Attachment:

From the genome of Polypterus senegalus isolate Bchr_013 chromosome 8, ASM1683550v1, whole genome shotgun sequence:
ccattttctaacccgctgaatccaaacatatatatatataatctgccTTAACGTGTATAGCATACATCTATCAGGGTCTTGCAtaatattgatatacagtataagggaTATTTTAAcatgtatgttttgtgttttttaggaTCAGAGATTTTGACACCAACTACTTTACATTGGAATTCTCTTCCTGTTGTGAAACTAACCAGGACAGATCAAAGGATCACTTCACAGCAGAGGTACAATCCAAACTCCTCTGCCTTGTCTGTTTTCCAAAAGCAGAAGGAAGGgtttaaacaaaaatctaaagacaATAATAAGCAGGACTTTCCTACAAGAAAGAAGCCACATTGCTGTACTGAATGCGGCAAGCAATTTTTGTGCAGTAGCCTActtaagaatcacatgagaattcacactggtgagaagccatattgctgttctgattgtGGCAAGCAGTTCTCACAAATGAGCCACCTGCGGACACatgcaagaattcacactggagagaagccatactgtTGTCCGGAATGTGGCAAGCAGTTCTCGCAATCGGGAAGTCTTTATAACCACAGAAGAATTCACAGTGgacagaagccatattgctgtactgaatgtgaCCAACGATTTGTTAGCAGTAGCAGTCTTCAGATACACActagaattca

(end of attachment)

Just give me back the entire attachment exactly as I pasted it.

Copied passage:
From the genome of Polypterus senegalus isolate Bchr_013 chromosome 8, ASM1683550v1, whole genome shotgun sequence:
ccattttctaacccgctgaatccaaacatatatatatataatctgccTTAACGTGTATAGCATACATCTATCAGGGTCTTGCAtaatattgatatacagtataagggaTATTTTAAcatgtatgttttgtgttttttaggaTCAGAGATTTTGACACCAACTACTTTACATTGGAATTCTCTTCCTGTTGTGAAACTAACCAGGACAGATCAAAGGATCACTTCACAGCAGAGGTACAATCCAAACTCCTCTGCCTTGTCTGTTTTCCAAAAGCAGAAGGAAGGgtttaaacaaaaatctaaagacaATAATAAGCAGGACTTTCCTACAAGAAAGAAGCCACATTGCTGTACTGAATGCGGCAAGCAATTTTTGTGCAGTAGCCTActtaagaatcacatgagaattcacactggtgagaagccatattgctgttctgattgtGGCAAGCAGTTCTCACAAATGAGCCACCTGCGGACACatgcaagaattcacactggagagaagccatactgtTGTCCGGAATGTGGCAAGCAGTTCTCGCAATCGGGAAGTCTTTATAACCACAGAAGAATTCACAGTGgacagaagccatattgctgtactgaatgtgaCCAACGATTTGTTAGCAGTAGCAGTCTTCAGATACACActagaattca